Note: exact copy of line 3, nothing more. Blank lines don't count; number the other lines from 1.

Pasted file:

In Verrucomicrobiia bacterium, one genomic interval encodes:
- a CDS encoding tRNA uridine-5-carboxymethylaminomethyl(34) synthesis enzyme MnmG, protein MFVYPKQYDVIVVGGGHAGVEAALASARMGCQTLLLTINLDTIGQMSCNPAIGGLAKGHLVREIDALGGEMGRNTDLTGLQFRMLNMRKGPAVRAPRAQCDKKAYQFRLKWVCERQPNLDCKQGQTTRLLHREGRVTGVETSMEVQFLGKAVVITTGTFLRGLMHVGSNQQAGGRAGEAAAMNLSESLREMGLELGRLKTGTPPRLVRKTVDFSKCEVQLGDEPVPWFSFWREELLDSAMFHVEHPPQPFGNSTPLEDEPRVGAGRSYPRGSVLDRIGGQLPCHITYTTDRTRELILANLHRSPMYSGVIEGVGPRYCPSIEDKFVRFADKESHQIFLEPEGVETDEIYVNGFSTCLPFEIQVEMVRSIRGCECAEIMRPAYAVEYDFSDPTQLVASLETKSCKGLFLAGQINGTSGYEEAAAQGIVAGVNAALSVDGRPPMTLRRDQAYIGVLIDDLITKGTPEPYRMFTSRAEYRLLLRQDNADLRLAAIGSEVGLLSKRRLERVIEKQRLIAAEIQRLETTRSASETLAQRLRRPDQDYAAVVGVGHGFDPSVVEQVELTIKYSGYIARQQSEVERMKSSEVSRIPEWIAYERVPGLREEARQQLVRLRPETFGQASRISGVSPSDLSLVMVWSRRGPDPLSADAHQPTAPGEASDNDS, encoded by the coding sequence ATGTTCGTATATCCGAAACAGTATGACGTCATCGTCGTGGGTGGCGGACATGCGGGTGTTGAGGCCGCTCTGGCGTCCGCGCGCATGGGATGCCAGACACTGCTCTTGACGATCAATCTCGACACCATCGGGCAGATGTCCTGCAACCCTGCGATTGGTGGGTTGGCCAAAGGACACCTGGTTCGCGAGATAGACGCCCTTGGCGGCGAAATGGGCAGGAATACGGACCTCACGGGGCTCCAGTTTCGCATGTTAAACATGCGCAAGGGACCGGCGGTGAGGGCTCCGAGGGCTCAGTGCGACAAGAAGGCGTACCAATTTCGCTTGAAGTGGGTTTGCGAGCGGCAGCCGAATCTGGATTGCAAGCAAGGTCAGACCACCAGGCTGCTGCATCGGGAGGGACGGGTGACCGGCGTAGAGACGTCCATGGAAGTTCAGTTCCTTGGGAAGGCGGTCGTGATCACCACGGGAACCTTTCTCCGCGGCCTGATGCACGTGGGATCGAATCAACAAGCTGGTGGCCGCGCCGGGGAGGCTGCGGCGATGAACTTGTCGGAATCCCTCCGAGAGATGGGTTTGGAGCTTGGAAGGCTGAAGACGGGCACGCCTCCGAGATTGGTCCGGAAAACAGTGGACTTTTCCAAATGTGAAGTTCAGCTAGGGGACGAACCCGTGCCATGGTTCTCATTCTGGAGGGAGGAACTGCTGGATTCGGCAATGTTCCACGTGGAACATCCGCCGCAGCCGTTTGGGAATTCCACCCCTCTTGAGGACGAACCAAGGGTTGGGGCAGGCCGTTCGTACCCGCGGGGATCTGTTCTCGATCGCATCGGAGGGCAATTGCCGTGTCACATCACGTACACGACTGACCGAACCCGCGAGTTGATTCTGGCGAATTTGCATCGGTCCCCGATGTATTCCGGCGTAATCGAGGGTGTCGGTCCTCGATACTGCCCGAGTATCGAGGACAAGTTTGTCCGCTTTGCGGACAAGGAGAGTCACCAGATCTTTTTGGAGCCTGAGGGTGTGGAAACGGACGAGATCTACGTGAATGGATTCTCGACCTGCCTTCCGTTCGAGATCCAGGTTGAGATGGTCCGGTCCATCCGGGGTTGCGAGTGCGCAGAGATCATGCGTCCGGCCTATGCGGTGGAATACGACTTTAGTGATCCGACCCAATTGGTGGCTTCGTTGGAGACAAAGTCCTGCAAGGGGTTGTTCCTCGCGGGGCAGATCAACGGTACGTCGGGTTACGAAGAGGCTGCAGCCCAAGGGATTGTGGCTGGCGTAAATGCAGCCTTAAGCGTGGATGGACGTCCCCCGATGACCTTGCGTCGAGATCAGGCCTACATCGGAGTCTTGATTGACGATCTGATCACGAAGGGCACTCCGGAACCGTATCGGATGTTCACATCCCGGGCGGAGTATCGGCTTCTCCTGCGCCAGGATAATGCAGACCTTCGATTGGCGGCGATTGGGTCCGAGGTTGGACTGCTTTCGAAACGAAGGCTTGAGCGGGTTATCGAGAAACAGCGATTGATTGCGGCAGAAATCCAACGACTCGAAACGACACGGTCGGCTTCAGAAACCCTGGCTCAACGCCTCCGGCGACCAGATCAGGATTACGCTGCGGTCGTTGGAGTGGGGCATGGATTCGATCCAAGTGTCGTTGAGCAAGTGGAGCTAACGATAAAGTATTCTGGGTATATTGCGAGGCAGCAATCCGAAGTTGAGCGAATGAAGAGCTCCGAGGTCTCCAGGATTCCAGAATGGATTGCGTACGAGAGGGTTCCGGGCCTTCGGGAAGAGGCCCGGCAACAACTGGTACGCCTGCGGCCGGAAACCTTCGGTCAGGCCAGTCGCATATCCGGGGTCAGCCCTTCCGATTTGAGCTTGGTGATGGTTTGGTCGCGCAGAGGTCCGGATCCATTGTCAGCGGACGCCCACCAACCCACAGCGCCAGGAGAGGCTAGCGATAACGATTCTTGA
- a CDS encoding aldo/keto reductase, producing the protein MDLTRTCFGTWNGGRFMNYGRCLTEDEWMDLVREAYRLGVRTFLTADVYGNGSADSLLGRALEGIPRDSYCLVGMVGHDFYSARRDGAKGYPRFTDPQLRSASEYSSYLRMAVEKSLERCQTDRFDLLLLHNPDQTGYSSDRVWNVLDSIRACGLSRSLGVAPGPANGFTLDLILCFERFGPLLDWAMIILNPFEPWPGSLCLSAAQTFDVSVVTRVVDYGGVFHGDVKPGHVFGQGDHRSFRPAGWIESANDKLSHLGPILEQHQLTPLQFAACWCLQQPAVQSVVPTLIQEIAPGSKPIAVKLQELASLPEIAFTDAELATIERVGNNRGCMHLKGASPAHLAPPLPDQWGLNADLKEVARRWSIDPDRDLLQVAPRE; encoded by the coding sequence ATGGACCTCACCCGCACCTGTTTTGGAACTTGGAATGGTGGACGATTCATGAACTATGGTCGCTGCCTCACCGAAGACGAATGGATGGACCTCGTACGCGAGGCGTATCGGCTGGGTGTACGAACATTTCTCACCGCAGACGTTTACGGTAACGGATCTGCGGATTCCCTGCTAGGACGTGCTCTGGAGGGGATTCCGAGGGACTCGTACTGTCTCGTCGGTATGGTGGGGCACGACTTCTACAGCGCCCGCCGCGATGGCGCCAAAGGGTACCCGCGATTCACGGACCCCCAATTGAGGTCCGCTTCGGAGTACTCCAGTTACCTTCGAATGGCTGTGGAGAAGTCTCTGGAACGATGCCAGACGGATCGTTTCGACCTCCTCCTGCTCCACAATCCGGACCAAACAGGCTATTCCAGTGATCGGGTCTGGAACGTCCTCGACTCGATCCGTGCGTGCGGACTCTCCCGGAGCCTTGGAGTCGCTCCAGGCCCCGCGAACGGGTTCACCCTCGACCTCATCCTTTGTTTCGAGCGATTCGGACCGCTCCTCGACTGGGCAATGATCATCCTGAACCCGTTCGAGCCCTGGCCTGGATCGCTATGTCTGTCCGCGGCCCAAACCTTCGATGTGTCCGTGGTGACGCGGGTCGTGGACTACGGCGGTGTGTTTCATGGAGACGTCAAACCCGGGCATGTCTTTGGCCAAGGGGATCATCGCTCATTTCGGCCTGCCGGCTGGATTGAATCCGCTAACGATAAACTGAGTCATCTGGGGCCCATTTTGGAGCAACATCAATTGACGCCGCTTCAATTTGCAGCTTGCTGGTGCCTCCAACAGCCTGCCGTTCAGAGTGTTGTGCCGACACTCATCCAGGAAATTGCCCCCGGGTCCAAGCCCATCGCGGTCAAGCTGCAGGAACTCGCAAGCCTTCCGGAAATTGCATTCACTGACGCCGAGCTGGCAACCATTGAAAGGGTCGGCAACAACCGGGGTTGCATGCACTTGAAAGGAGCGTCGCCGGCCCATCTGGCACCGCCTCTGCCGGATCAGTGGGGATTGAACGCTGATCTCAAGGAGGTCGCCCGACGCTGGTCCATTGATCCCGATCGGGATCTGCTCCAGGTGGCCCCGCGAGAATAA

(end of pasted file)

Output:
- a CDS encoding aldo/keto reductase, producing the protein MDLTRTCFGTWNGGRFMNYGRCLTEDEWMDLVREAYRLGVRTFLTADVYGNGSADSLLGRALEGIPRDSYCLVGMVGHDFYSARRDGAKGYPRFTDPQLRSASEYSSYLRMAVEKSLERCQTDRFDLLLLHNPDQTGYSSDRVWNVLDSIRACGLSRSLGVAPGPANGFTLDLILCFERFGPLLDWAMIILNPFEPWPGSLCLSAAQTFDVSVVTRVVDYGGVFHGDVKPGHVFGQGDHRSFRPAGWIESANDKLSHLGPILEQHQLTPLQFAACWCLQQPAVQSVVPTLIQEIAPGSKPIAVKLQELASLPEIAFTDAELATIERVGNNRGCMHLKGASPAHLAPPLPDQWGLNADLKEVARRWSIDPDRDLLQVAPRE; encoded by the coding sequence ATGGACCTCACCCGCACCTGTTTTGGAACTTGGAATGGTGGACGATTCATGAACTATGGTCGCTGCCTCACCGAAGACGAATGGATGGACCTCGTACGCGAGGCGTATCGGCTGGGTGTACGAACATTTCTCACCGCAGACGTTTACGGTAACGGATCTGCGGATTCCCTGCTAGGACGTGCTCTGGAGGGGATTCCGAGGGACTCGTACTGTCTCGTCGGTATGGTGGGGCACGACTTCTACAGCGCCCGCCGCGATGGCGCCAAAGGGTACCCGCGATTCACGGACCCCCAATTGAGGTCCGCTTCGGAGTACTCCAGTTACCTTCGAATGGCTGTGGAGAAGTCTCTGGAACGATGCCAGACGGATCGTTTCGACCTCCTCCTGCTCCACAATCCGGACCAAACAGGCTATTCCAGTGATCGGGTCTGGAACGTCCTCGACTCGATCCGTGCGTGCGGACTCTCCCGGAGCCTTGGAGTCGCTCCAGGCCCCGCGAACGGGTTCACCCTCGACCTCATCCTTTGTTTCGAGCGATTCGGACCGCTCCTCGACTGGGCAATGATCATCCTGAACCCGTTCGAGCCCTGGCCTGGATCGCTATGTCTGTCCGCGGCCCAAACCTTCGATGTGTCCGTGGTGACGCGGGTCGTGGACTACGGCGGTGTGTTTCATGGAGACGTCAAACCCGGGCATGTCTTTGGCCAAGGGGATCATCGCTCATTTCGGCCTGCCGGCTGGATTGAATCCGCTAACGATAAACTGAGTCATCTGGGGCCCATTTTGGAGCAACATCAATTGACGCCGCTTCAATTTGCAGCTTGCTGGTGCCTCCAACAGCCTGCCGTTCAGAGTGTTGTGCCGACACTCATCCAGGAAATTGCCCCCGGGTCCAAGCCCATCGCGGTCAAGCTGCAGGAACTCGCAAGCCTTCCGGAAATTGCATTCACTGACGCCGAGCTGGCAACCATTGAAAGGGTCGGCAACAACCGGGGTTGCATGCACTTGAAAGGAGCGTCGCCGGCCCATCTGGCACCGCCTCTGCCGGATCAGTGGGGATTGAACGCTGATCTCAAGGAGGTCGCCCGACGCTGGTCCATTGATCCCGATCGGGATCTGCTCCAGGTGGCCCCGCGAGAATAA